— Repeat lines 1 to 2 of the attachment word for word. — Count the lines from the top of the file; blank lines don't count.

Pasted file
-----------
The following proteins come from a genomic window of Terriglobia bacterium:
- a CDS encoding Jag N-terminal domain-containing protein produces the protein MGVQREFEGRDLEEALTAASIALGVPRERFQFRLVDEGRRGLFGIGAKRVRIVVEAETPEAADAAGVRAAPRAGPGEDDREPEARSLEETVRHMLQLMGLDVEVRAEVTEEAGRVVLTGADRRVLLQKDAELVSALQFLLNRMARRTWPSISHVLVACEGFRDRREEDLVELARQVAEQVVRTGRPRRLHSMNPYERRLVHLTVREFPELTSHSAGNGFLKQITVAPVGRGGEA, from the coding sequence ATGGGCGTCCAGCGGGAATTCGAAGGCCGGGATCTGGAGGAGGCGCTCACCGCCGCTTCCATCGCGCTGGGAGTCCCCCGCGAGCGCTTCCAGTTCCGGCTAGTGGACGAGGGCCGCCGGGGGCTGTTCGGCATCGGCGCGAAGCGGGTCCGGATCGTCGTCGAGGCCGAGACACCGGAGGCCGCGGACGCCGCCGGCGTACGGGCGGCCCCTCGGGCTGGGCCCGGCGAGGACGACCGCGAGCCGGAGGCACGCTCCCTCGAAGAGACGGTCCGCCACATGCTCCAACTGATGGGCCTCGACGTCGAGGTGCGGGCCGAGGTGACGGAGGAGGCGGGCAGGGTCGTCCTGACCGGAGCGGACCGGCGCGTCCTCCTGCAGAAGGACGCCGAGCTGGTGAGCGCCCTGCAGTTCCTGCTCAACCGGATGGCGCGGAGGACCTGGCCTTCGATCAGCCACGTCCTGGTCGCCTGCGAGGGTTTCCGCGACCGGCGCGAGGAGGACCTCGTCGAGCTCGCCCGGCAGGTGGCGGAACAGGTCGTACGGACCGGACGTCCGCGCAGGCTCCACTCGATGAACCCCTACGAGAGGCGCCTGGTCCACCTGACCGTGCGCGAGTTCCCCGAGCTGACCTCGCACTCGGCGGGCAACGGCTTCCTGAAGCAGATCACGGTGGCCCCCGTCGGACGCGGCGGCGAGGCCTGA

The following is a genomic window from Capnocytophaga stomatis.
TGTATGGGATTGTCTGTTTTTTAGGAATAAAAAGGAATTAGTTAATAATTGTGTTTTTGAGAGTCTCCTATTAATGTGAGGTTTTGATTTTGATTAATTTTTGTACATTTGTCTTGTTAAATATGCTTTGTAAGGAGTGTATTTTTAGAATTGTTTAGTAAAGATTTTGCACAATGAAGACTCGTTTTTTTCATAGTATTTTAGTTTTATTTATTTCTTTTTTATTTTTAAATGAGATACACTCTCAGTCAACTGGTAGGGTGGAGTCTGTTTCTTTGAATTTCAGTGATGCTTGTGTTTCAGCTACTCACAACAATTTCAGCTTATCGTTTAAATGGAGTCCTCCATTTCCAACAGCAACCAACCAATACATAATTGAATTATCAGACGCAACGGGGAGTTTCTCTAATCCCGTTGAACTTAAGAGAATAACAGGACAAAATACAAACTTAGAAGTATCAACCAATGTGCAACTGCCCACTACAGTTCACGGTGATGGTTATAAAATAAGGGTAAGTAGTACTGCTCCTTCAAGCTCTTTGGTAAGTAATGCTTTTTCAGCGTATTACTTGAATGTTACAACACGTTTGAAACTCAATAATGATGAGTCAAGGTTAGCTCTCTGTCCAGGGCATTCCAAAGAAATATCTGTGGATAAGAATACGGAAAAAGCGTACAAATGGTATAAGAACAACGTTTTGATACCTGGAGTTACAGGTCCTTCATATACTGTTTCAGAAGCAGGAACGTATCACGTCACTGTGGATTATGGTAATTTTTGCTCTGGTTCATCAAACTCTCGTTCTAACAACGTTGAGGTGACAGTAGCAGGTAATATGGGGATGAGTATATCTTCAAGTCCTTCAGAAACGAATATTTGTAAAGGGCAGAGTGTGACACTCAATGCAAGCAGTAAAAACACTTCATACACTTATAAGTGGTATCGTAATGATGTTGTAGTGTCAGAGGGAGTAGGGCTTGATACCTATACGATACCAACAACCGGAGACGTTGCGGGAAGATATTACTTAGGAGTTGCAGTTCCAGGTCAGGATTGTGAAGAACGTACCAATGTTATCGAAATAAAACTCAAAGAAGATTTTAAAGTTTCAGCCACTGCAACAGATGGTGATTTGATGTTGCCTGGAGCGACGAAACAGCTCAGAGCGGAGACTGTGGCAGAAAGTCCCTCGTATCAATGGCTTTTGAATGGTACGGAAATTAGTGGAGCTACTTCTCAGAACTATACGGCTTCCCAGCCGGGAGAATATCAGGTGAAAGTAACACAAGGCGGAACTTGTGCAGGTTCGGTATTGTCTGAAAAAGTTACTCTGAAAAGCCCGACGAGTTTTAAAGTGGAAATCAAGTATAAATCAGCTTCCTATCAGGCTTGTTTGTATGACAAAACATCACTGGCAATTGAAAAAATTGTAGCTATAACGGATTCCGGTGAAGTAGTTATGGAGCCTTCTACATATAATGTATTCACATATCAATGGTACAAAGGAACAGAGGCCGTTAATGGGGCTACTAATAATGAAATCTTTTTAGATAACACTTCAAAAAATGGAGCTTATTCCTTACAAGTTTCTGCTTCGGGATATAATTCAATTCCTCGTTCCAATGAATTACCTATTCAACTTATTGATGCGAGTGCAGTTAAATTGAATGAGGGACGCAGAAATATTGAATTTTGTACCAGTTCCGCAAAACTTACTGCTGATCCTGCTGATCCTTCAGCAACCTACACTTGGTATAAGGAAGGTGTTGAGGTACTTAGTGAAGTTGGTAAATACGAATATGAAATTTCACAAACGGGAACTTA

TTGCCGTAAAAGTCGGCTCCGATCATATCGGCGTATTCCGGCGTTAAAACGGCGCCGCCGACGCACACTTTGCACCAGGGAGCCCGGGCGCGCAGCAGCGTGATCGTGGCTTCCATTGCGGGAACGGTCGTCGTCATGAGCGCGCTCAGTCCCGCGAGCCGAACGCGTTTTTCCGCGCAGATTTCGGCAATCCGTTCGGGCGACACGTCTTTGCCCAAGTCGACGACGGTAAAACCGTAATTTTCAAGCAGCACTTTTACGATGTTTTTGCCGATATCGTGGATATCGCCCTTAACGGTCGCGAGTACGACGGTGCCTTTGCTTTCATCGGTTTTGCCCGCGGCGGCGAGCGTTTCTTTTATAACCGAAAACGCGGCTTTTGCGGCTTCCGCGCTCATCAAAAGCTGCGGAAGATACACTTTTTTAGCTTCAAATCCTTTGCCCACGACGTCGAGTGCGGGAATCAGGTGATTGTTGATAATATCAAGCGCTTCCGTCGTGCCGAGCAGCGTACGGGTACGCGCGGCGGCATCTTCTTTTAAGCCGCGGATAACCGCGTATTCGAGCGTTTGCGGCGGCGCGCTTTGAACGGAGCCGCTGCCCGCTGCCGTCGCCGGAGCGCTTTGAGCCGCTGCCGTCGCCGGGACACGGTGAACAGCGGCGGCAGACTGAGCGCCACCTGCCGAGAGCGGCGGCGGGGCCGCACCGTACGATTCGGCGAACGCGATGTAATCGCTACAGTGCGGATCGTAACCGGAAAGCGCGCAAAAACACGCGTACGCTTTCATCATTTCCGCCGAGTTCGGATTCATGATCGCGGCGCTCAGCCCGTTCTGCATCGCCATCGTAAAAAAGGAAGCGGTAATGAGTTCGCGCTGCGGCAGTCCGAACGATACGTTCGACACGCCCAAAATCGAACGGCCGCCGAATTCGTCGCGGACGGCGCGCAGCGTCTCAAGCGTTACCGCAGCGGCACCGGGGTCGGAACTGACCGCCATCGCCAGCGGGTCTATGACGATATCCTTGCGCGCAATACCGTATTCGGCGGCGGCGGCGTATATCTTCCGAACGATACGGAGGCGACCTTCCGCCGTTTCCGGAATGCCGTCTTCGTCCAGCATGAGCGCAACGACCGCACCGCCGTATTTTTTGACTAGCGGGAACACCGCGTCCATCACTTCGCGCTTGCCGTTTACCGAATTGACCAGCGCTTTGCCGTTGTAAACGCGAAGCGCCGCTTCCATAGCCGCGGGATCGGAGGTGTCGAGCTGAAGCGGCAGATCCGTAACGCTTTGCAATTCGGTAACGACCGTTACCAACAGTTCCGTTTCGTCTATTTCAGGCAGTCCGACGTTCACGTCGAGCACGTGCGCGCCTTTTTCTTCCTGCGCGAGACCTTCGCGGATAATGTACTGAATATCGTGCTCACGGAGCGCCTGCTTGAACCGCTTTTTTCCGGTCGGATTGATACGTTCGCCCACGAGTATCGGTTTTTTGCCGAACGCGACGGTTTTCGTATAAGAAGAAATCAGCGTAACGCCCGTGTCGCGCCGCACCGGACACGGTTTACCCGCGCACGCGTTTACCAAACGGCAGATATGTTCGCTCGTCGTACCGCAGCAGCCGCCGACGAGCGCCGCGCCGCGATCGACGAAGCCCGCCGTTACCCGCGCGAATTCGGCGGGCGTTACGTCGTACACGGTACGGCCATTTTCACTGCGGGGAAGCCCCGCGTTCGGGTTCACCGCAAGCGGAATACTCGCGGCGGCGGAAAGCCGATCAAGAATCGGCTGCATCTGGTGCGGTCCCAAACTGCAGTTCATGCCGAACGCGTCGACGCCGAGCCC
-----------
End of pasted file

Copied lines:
The following proteins come from a genomic window of Terriglobia bacterium:
- a CDS encoding Jag N-terminal domain-containing protein produces the protein MGVQREFEGRDLEEALTAASIALGVPRERFQFRLVDEGRRGLFGIGAKRVRIVVEAETPEAADAAGVRAAPRAGPGEDDREPEARSLEETVRHMLQLMGLDVEVRAEVTEEAGRVVLTGADRRVLLQKDAELVSALQFLLNRMARRTWPSISHVLVACEGFRDRREEDLVELARQVAEQVVRTGRPRRLHSMNPYERRLVHLTVREFPELTSHSAGNGFLKQITVAPVGRGGEA, from the coding sequence ATGGGCGTCCAGCGGGAATTCGAAGGCCGGGATCTGGAGGAGGCGCTCACCGCCGCTTCCATCGCGCTGGGAGTCCCCCGCGAGCGCTTCCAGTTCCGGCTAGTGGACGAGGGCCGCCGGGGGCTGTTCGGCATCGGCGCGAAGCGGGTCCGGATCGTCGTCGAGGCCGAGACACCGGAGGCCGCGGACGCCGCCGGCGTACGGGCGGCCCCTCGGGCTGGGCCCGGCGAGGACGACCGCGAGCCGGAGGCACGCTCCCTCGAAGAGACGGTCCGCCACATGCTCCAACTGATGGGCCTCGACGTCGAGGTGCGGGCCGAGGTGACGGAGGAGGCGGGCAGGGTCGTCCTGACCGGAGCGGACCGGCGCGTCCTCCTGCAGAAGGACGCCGAGCTGGTGAGCGCCCTGCAGTTCCTGCTCAACCGGATGGCGCGGAGGACCTGGCCTTCGATCAGCCACGTCCTGGTCGCCTGCGAGGGTTTCCGCGACCGGCGCGAGGAGGACCTCGTCGAGCTCGCCCGGCAGGTGGCGGAACAGGTCGTACGGACCGGACGTCCGCGCAGGCTCCACTCGATGAACCCCTACGAGAGGCGCCTGGTCCACCTGACCGTGCGCGAGTTCCCCGAGCTGACCTCGCACTCGGCGGGCAACGGCTTCCTGAAGCAGATCACGGTGGCCCCCGTCGGACGCGGCGGCGAGGCCTGA